This is my son in Germany, 1983, showing his fascination with Angel Chimes, and probably trying to blow out the candles. We sometimes only lit one candle in order to slow down the speed that the angels flew round and struck the bell. The chimes were very popular in Germany and we would have bought ours there, during our tour with the RAF.
Although it was a charming and delightful decoration, the novelty sometimes wore off after a short while, due to the repetition of the dinging, rather akin to a dripping tap. The fact that we no longer have this particuar set of Angel Chimes, probably confirms my suspicions that we grew out of them eventually. We now have a minature Angel Chimes (with no noise). There are numerous You Tube videos of people with their own, much-treasured vintage versions, some still in the original packaging. Many feature small children and their reactions to them; others show how to take them out of the box and assemble them, which was no mean feat.
Some the decorations we invested in at that time were beautiful and deserved to be heirlooms. Unfortunately, over many years of being packed away and then re-assembled, some of them suffered damage. In the picture below, from the same year, can be seen two traditional Räuchermann figures; The Essenkehrer (chimney sweep) and the Weihnachtsmann (Father Christmas) on the mantelpiece.
The chimney sweep was particularly vulnerable as arms, ladder and other bits and pieces were constantly being glued back on.I think in a moment of frustration a few years ago, we decided we'd had enough and he was thrown out. I see now that this was particularly ill-judged, as current models cost a considerable sum; we’ll look after the Weihnachtsmann more carefully for sure. Here he is in action last year.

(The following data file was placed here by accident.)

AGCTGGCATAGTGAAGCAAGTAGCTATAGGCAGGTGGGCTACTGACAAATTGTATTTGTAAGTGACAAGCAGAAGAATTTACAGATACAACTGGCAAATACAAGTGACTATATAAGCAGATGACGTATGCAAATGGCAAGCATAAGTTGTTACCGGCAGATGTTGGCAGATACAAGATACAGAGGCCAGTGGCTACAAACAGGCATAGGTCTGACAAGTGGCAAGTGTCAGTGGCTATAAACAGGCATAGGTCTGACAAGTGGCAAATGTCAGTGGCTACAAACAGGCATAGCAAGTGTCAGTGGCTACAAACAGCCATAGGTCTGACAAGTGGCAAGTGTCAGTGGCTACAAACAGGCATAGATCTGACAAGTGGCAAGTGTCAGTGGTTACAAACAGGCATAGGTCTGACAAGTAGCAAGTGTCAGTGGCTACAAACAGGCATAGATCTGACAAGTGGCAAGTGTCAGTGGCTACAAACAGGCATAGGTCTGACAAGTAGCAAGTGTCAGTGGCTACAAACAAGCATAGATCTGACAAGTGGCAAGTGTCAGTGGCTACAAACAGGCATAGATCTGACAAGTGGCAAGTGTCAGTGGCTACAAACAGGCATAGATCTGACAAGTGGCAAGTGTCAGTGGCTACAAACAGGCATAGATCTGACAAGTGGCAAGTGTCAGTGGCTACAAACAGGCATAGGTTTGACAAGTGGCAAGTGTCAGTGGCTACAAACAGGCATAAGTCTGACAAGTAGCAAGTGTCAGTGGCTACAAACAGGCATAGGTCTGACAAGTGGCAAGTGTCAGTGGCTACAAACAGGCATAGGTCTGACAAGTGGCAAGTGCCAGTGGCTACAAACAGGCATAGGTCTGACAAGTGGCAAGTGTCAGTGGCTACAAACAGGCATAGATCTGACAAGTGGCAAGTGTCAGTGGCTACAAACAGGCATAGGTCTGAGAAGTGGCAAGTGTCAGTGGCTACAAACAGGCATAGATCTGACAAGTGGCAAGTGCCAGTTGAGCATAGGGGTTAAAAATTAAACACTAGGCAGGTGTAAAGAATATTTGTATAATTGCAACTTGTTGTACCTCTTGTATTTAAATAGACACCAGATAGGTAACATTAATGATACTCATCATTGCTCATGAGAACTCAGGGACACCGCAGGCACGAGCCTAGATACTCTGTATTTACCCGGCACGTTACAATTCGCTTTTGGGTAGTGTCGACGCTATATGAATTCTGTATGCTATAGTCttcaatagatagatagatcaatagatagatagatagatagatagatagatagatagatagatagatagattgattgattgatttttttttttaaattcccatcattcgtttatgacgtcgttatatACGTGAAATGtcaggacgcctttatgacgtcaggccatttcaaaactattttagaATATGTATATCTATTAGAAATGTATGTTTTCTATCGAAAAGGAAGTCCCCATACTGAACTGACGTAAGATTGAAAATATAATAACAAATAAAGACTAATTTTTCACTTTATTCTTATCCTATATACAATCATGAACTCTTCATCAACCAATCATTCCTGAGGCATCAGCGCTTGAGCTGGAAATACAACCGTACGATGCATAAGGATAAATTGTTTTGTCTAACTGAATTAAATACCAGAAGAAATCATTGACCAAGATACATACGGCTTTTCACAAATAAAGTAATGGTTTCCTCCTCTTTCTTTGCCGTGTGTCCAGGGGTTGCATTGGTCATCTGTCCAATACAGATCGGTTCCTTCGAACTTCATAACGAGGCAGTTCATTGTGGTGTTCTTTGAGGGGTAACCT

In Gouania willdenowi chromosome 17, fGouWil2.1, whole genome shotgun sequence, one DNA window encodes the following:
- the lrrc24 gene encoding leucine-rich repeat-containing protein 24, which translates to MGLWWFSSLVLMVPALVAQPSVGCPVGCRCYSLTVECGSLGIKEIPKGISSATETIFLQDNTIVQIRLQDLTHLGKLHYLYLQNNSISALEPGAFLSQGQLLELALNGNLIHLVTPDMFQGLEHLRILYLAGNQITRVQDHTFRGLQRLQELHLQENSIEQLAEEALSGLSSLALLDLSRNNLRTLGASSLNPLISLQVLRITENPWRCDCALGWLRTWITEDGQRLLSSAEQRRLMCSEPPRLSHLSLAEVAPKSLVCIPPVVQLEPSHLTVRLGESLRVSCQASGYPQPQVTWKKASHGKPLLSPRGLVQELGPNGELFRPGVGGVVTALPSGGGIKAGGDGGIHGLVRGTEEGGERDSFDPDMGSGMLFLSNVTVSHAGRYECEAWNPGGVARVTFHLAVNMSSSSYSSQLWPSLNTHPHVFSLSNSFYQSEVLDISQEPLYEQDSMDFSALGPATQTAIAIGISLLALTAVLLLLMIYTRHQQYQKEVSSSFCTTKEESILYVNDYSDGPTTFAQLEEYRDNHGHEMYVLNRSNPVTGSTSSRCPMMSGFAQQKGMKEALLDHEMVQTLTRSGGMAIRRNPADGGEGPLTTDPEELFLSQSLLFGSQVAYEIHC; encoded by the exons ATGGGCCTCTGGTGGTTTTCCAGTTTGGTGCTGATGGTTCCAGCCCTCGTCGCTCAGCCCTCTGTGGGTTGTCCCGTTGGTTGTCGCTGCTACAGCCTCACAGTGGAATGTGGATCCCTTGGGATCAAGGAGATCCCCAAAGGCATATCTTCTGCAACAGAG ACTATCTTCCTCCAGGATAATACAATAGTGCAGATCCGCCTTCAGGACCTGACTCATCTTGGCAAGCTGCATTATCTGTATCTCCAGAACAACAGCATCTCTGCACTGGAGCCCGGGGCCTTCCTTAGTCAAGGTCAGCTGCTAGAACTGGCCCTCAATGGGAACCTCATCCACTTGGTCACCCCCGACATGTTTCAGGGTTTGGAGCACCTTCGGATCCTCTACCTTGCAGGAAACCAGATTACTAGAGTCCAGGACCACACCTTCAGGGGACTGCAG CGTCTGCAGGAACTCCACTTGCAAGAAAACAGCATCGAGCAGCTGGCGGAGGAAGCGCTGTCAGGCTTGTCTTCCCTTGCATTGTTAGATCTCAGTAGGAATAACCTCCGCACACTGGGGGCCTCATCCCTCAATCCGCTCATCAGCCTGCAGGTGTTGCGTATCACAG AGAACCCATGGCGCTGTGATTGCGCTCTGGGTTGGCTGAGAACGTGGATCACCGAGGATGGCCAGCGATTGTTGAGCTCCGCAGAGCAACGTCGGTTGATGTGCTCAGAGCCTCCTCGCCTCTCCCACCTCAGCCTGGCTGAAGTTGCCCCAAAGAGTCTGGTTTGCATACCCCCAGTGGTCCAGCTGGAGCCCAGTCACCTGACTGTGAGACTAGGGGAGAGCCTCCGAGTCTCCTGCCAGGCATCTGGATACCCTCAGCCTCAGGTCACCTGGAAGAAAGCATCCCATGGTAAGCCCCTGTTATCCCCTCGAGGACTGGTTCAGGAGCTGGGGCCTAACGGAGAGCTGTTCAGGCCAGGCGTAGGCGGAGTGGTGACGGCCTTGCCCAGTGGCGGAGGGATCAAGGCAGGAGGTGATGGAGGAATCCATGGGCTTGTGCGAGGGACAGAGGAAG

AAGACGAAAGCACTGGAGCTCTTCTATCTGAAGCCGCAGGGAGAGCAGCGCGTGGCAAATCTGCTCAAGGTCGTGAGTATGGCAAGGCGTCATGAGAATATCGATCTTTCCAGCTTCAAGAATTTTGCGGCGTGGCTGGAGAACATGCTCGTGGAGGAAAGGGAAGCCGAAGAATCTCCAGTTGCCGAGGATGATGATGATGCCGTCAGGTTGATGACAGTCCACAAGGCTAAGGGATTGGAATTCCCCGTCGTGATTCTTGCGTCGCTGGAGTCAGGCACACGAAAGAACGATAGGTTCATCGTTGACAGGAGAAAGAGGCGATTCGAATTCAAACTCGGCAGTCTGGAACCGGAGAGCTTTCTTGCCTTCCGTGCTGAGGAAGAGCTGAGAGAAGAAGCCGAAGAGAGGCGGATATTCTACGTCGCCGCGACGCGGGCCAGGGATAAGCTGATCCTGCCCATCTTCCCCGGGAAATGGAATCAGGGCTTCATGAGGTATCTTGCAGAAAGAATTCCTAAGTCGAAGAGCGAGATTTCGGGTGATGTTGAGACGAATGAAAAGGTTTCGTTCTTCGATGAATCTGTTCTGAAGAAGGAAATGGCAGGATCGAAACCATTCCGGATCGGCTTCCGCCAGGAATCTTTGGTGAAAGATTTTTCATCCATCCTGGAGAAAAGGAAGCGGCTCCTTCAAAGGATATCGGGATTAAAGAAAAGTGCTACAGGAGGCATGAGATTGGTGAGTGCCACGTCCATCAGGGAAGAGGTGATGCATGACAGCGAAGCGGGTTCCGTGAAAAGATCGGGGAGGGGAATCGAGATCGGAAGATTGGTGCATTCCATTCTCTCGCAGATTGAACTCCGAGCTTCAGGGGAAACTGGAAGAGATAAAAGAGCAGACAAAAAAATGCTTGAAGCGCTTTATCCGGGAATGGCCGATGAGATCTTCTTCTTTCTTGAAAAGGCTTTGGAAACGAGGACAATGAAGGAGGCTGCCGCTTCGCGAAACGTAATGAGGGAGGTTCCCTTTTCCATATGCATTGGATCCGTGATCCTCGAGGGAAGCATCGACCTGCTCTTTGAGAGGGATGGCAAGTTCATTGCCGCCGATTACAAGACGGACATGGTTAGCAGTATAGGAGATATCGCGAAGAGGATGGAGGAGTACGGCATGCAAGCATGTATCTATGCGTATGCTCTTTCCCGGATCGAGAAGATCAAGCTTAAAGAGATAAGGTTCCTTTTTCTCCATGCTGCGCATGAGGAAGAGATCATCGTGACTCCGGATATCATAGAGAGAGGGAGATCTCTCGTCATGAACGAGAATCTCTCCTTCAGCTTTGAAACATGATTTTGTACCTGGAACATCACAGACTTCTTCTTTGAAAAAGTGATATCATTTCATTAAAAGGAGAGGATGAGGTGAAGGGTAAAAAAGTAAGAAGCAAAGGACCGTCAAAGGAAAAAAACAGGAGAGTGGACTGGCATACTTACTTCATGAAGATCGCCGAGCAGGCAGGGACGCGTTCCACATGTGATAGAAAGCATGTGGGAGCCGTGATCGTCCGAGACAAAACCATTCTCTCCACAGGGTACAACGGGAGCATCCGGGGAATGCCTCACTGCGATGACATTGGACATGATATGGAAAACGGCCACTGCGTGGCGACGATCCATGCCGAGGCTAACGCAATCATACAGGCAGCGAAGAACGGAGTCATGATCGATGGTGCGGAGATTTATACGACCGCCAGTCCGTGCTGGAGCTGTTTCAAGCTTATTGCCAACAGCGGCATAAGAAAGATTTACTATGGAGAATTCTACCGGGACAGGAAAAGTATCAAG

I also regret throwing away out beautifully carved Christmas table centre, which doubled as an Advent Ring. We would light one more candle each Sunday in Advent and then on Christmas Eve all four would be lit.
This decoration suffered the same fate as the poor old chimney sweep; after several re-sprays and much gluing, we decided we’d had enough. What a shame we didn’t just appreciate it for the its age and the memories it held. One more regret.
It can be seen gracing the Christmas Table over the years of family photographs, and is just visible behind my own two angels in this picture.
One decoration from those years which we still have, thank goodness, is our Weihnachtspyramide (Christmas Pyramid) below. This operates in the same way as the Angel Chimes; the candles generate the heat which turns the turbine and send the Nativity Scene spinning round. Unlike the Angel Chimes, this is silent and we still love to light it each Christmas.
For more Christmas memories from the past, be sure to light some candles and go to Sepia Saturday and see what other contributors made of the prompt